What’s the next level? Is this sponsors-driven support the way to go for the foreseeable future? Is there a next level for Gleam the language, and you the person that’s sort of primarily behind everything?

So I don’t earn as much as I would if I was doing a developer job here in London. I would like to get my income up to the point where I could pay myself that full salary, and then I would really love to be able to start employing, or like outsourcing, or contracting or something the core team members. There’s a few people – the first one is probably Jack, who lives in Italy… He’s an amazing guy; he does so much work. And I would just love to be able to pay him for the amazing work he’s doing.

And yeah, it’s a bit daunting working out how we’d get enough money to be able to do those things, but everything’s moved so fast since v1, it makes me think “Oh, actually, this is really doable.” Things that didn’t seem possible before do seem possible.

There’s lots of avenues… I think sponsorship’s always gonna be a big part of that. And I like sponsorship, because it really feels like an open source thing to me, this idea that if you want something, you support it, whether it be by fixing a bug, or like testing something, or like giving them $5. That’s awesome. I really want to find ways to get more corporate sponsors like Fly. I think as more companies start to invest and use Gleam, I think we definitely naturally get more who want to support in that way. But I also want to explore doing some other things, like having maybe like a Gleam enterprise, which is the same as support, but it’s just wrapped in a way to help you get it through procurement. [laughs]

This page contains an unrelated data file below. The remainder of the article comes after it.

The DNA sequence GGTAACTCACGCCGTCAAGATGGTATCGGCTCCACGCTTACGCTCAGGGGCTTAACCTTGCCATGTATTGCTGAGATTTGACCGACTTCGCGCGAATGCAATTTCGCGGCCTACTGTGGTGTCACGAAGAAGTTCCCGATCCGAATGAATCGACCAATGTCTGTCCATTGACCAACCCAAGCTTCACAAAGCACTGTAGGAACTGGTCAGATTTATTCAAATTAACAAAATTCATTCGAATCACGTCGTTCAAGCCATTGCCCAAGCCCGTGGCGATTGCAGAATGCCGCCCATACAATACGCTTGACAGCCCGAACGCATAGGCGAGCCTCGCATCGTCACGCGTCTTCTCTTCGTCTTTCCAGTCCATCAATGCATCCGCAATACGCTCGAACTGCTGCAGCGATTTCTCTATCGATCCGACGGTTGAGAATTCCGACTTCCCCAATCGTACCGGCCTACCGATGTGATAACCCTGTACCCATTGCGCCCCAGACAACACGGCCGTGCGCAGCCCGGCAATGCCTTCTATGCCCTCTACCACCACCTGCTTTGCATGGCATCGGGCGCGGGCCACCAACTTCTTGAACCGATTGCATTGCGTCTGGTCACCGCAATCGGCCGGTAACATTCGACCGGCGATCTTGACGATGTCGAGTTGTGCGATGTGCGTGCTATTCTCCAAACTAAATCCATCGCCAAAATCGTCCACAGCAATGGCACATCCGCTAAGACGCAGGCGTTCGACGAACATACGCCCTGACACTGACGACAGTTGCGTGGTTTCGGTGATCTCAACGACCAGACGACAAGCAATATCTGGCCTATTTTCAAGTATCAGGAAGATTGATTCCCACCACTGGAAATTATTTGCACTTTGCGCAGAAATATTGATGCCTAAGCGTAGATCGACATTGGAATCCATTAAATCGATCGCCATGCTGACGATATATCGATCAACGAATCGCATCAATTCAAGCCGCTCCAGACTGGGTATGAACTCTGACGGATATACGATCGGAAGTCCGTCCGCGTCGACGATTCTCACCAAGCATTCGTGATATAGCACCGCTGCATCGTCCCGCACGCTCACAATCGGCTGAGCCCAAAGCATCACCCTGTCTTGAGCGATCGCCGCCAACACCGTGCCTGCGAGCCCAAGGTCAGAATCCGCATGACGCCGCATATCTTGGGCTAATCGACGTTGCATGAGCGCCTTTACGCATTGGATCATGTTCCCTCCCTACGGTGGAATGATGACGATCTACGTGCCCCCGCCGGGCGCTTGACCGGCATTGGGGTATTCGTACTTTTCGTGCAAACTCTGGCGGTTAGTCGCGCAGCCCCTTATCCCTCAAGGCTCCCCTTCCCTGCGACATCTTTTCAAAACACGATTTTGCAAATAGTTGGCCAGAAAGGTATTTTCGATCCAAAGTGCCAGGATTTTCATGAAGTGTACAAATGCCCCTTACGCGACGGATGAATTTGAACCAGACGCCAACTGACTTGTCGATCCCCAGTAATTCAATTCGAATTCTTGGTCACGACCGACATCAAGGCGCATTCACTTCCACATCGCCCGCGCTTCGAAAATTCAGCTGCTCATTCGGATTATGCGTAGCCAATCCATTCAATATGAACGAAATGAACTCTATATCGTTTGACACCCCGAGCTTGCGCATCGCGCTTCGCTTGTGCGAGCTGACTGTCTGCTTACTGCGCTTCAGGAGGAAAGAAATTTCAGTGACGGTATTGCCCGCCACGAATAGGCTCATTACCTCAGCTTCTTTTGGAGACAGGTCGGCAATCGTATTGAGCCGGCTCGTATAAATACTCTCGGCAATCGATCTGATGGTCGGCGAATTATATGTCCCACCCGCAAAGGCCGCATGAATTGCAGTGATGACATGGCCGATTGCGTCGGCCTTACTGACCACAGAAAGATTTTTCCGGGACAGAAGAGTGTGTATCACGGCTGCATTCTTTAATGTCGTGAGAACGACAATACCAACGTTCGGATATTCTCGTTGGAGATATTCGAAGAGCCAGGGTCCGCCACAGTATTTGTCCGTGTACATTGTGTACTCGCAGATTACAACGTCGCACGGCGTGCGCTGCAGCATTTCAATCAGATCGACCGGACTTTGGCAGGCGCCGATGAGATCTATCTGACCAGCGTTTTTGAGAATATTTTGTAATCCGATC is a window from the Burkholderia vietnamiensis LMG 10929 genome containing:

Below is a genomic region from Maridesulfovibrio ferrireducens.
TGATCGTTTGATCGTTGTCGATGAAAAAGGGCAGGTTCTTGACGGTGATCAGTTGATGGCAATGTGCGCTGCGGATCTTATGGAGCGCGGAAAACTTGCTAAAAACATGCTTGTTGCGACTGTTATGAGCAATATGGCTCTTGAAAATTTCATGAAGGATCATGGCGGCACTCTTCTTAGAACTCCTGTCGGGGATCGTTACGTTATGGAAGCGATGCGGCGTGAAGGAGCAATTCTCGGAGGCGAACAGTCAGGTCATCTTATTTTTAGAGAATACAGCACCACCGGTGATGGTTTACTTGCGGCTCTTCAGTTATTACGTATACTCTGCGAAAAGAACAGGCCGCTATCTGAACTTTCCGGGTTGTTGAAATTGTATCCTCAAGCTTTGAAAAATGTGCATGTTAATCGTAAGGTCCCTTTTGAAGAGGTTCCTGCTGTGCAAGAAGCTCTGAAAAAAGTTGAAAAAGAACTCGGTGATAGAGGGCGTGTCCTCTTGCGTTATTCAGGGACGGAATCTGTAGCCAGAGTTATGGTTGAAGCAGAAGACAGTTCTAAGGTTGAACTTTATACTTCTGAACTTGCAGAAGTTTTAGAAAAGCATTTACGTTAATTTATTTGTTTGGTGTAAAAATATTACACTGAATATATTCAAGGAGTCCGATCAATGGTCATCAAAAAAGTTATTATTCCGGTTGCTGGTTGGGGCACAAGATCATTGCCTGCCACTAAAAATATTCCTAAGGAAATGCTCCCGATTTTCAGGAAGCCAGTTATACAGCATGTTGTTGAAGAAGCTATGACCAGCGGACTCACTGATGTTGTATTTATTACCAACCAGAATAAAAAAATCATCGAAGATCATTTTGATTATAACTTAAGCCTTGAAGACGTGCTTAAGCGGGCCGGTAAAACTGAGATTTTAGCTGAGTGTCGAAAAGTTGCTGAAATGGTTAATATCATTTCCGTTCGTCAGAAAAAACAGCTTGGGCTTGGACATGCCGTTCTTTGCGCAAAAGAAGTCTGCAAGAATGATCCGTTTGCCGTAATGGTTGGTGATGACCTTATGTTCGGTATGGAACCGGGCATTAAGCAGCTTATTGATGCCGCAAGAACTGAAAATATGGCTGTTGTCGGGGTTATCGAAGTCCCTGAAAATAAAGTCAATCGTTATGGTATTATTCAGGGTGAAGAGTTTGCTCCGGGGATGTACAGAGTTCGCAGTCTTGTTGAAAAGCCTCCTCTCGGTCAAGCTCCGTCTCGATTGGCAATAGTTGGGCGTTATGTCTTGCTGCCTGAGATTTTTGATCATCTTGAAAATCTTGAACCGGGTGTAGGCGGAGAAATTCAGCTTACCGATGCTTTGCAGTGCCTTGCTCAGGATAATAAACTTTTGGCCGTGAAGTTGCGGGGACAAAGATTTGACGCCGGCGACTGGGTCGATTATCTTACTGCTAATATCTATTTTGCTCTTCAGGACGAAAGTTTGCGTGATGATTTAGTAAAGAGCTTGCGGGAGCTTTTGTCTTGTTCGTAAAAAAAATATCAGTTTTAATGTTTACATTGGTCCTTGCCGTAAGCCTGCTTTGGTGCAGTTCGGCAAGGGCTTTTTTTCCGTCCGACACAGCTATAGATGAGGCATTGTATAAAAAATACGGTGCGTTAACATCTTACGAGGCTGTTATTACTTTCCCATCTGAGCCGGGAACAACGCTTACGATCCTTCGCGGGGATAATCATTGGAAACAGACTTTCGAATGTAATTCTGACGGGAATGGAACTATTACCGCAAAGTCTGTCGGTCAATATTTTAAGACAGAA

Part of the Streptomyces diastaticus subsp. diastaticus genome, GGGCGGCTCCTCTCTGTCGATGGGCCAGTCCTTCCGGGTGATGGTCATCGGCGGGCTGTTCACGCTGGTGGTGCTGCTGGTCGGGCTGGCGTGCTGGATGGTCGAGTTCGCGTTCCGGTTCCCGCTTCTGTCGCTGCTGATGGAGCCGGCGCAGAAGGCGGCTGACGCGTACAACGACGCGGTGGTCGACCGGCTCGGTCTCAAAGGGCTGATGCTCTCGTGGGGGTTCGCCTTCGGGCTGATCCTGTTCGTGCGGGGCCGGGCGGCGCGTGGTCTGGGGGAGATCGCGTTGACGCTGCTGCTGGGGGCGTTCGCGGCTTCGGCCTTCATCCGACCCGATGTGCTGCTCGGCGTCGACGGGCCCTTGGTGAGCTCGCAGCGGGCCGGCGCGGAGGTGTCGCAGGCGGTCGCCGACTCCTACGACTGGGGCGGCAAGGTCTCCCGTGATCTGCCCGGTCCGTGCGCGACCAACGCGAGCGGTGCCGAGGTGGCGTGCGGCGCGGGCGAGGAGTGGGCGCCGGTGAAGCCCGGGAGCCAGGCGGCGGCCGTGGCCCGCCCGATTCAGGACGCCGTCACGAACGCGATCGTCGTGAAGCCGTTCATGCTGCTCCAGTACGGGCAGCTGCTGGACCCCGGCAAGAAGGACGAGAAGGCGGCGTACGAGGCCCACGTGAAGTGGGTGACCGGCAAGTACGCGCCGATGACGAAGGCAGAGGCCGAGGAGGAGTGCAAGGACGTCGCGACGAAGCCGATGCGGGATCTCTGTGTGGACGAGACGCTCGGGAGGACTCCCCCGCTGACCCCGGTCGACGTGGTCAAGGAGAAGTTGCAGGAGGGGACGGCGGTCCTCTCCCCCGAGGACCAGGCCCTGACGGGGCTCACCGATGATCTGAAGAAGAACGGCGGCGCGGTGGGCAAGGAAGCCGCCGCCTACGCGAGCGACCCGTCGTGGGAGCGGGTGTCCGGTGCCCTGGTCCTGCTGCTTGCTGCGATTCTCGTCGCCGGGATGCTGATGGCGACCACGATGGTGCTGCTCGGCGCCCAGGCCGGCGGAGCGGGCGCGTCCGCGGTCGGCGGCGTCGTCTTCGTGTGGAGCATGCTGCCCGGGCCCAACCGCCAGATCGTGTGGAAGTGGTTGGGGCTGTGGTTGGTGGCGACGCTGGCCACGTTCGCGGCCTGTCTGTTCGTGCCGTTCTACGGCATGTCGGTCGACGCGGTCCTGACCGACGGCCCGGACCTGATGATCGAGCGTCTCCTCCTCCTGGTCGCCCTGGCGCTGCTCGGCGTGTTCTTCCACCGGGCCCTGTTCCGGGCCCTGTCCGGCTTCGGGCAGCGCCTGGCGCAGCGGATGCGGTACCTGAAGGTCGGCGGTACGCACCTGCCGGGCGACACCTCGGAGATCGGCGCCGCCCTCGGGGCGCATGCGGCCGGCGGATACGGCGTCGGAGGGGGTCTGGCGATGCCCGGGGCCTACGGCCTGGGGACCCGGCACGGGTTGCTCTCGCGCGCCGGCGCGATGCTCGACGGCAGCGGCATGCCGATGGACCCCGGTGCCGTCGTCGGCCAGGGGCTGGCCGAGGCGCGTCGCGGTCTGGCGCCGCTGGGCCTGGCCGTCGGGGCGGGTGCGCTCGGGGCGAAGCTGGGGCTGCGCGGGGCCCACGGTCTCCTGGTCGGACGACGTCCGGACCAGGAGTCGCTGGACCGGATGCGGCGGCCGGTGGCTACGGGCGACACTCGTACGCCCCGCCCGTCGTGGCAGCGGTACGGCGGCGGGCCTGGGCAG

But things like premium educational content… There’s a bunch of open source projects that have something like that, where they just have like some amounts of educational content or references, and stuff like that… And then you pay a small for a company subscription amount of money, but large for an open source project amount of money, and that gives you access to that. And from talking to projects that do this, it seems that a lot of them - the companies don’t actually seem to use it that much. It’s just that companies like buying things, so I want to sort of play around with that interaction a little bit. It’s hard for a capitalist company to just say “Yes, we’ll give you some money”, but it’s easy for them saying “Oh yes, we’ll give you a few thousand dollars every X amount of time, such that we can have this relationship with you, and we have this content.” So that’s something to explore.

Other things are merchandise. I’ve got a friend working on a merch store… So if you want to buy your Gleam keycaps and Gleam T-shirts and Gleam stickers, that’ll be a thing we can hopefully do soon. I have no idea if that will actually make money or not, but I just love the idea of people having like little Gleam logos on their keyboard.

I would say yes, but no, but…

Yeah. We have been selling merch for a long time, and… It’s fun. I’ll say that about it. It is fun to do. [laughs]

[00:59:51.25] It is not the pillar from which we stand upon. It is marketing and fun.

I would say what do you do then? What kind of efforts can you personally make, or team members within Gleam can make to make inroads into corporate sponsors? Not just sponsors, like you said, but those who use it and get value, so they give back to it. Because I think of some obvious other ones I won’t name, but there’s several out there that when they utilize something, they tend to give thousands, like you’d mentioned, back to that community, because there’s that relationship, that “We want to do this, so that it does remain active, and we use it, so we get benefits of it.” How do you – do you make a deck? Do you cold-call? What do you do?